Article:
oil

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Meet Big Oil’s Big Men in Nigeria and Ghana | 

Masked rebels in the oil-rich Niger Delta of Nigeria.
Masked rebels in the oil-rich Niger Delta of Nigeria.
Big Men

Companies have been taking oil out of Nigeria for nearly half a century, making it one of the wealthier nations in Africa.

But the wealth is not well-distributed. What should have been a boon for Nigerians has left out most of them. Corruption, domestic and foreign, a series of coups and the concentration of oil wealth has actually undermined progress and development. At least half of all Nigerians live in poverty.

In the oil-rich Niger Delta of Nigeria, some have taken up arms to steal from and sabotage the oil pipelines. It has made for a continuously insecure situation in the region and a burgeoning health disaster caused by oil spills, both intentional and accidental.

A new documentary film, Big Men, explores if the ‘resource curse,’ will repeat itself elsewhere in Africa.

Other African nations already have had experiences somewhat similar to Nigeria. The citizens’ hope that follows the discovery of oil frequently loses out to the realities of competition and corruption. The ‘resource curse’ applies as much to coltan in the Democratic Republic of Congo and diamonds in Angola as it does to Nigeria’s oil.

That’s why some were immediately worried when a small US oil company discovered oil in the ocean off the coast of south Ghana. The Dallas-based Kosmos Energy tapped into some 3 billion barrels in 2007. The company had negotiated a favorable contract with the government of Ghana that would give them exclusive drilling rights for finding such a field.

At that time filmmaker Rachel Boynton was looking for a new project. Her documentary, Our Brand is Crisis, provided a look inside the workings of politics through the political consulting firm Greenberg Carville Shrum’s work in the 2002 Bolivian election.

“I was feeling very ambitious. I wanted something very big and very difficult,” she said to Humanosphere.

Continue reading

The case for African countries giving people a cut of oil revenues | 

Cash exchange in Somaliland.
Cash exchange in Somaliland.
G. A. Hussein

Natural resources could be the next great development financing tool. It is quite simple. Take the money that a government makes from the sale of oil, gold, copper, etc. and give citizens a cut.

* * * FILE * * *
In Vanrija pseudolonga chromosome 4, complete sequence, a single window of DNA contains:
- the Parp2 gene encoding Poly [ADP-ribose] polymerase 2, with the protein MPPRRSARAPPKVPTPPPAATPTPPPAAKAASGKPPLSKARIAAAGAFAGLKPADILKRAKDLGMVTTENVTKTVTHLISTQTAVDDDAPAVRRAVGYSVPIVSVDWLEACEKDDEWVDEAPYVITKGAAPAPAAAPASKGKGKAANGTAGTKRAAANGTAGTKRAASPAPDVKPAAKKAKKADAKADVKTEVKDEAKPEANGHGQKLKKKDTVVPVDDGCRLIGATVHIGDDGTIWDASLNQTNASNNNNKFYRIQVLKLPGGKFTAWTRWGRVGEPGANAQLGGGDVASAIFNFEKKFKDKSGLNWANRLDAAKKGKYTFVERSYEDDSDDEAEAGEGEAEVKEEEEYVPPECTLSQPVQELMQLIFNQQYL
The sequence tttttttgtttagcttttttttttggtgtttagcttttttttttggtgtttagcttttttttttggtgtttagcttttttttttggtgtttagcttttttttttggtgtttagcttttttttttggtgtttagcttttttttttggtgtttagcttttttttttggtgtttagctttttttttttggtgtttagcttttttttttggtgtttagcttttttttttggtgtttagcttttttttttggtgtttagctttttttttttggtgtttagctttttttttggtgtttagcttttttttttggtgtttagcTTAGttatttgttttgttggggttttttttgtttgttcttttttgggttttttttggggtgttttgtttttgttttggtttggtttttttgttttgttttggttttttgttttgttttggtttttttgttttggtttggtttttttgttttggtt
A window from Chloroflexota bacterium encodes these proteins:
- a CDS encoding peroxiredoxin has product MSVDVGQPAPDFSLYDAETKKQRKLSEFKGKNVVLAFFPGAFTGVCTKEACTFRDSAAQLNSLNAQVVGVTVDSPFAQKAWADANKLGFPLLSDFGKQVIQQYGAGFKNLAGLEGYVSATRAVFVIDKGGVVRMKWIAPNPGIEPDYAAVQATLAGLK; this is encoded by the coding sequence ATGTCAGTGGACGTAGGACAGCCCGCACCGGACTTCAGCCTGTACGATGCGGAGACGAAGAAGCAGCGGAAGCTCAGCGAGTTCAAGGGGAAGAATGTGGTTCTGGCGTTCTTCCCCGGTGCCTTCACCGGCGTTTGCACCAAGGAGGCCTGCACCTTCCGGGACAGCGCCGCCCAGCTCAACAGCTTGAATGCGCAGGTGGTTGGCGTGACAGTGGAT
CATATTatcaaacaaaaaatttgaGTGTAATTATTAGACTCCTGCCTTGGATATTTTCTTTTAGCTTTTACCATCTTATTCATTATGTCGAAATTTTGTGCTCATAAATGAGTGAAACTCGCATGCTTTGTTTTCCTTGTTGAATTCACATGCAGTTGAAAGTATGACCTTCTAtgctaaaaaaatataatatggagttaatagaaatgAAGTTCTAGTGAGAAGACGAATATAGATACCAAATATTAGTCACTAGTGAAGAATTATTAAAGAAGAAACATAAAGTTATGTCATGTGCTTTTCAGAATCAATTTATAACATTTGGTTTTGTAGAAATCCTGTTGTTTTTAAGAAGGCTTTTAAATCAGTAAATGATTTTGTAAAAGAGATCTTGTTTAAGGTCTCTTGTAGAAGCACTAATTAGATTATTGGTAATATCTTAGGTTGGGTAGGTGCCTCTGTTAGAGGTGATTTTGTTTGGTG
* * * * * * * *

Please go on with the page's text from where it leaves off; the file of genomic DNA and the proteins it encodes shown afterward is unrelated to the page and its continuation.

Giving direct cash will help out the people that need it most and it could spur on development as people will then spend the money on local businesses and services. Additionally, it will reduce corruption and let the average citizen hold his or her government accountable for how money is spent.

That is the basic case made by Todd Moss of the Center for Global Development in his Oil-to-Cash initiative. A new working paper from leading World Bank economists Shanta Devarajan and Marcelo Giugale takes the idea and applies it to resource-rich African nations. They come up with some theoretical ways that countries can design schemes that will turn natural resources from a curse to a blessing. Continue reading

Will Uganda avoid, or succumb to, the oil curse? | 

Flickr, Stefan Gara

Nigeria is not a poor country, yet it is full of a lot of very poor people.

Nigeria has lots of oil, and oil money, but little of this money ever makes it to regular Nigerians. As this entry in Wikipedia about Nigeria’s economy says:

Economists refer to the coexistence of vast wealth in natural resources and extreme personal poverty in developing countries like Nigeria as the “resource curse”…. the World Bank has estimated that as a result of corruption 80 percent of energy revenues benefit only 1 percent of the population.

It’s not just homegrown corruption around oil that causes problems, as evidenced by this (little-known, at least in the U.S.) episode involving former Vice President Dick Cheney.

Now, it appears that Uganda is becoming a major oil-producing nation. This could be a good thing, or not so good.

Todd Moss at the Center for Global Development asks Could Uganda be the Next Niger Delta? What Moss is really asking by comparing Uganda to the southern oil-rich part of Nigeria is if Uganda will also see massive corruption, human-rights abuses, murder, terrorism and institutionalized kleptocracy.

A wall of new oil money—coupled with new projections that Uganda’s oil reserves might actually be double previous estimates— could very well accelerate the country’s disappointing decline in governance. Oil revenues that could in theory build up the sorely needed infrastructure and social services could instead end up fueling conflict, wasted on white elephant projects, or used to further consolidate President Museveni’s grip on power.

The potential damage of the “oil curse” is not limited to aspects of money and power. As The Guardian’s John Vidal writes today, in Shell oil spills in the Niger Delta, the reaping of oil profits at the expense of the local community has had broad environmental impacts that adversely affect all Nigerians living there:

The Niger delta is one of the most polluted regions in the world, with more oil spilled across the region each year than spilt in the Gulf of Mexico in 2010. According to Nigerian government figures, there were more than 7,000 spills between 1970 and 2000, and there are 2,000 official major spillage sites, many going back decades, with thousands of smaller spills still waiting to be cleared up.

Uganda has rich farmland, and has long been regarded as a potential major breadbasket for Africa. Will oil support its overall economic development or just lead to another curse?

Here is a documentary about the many issues surrounding Nigeria’s oil production, Sweet Crude, done a while ago by Seattle film-makers (who got arrested while filming it).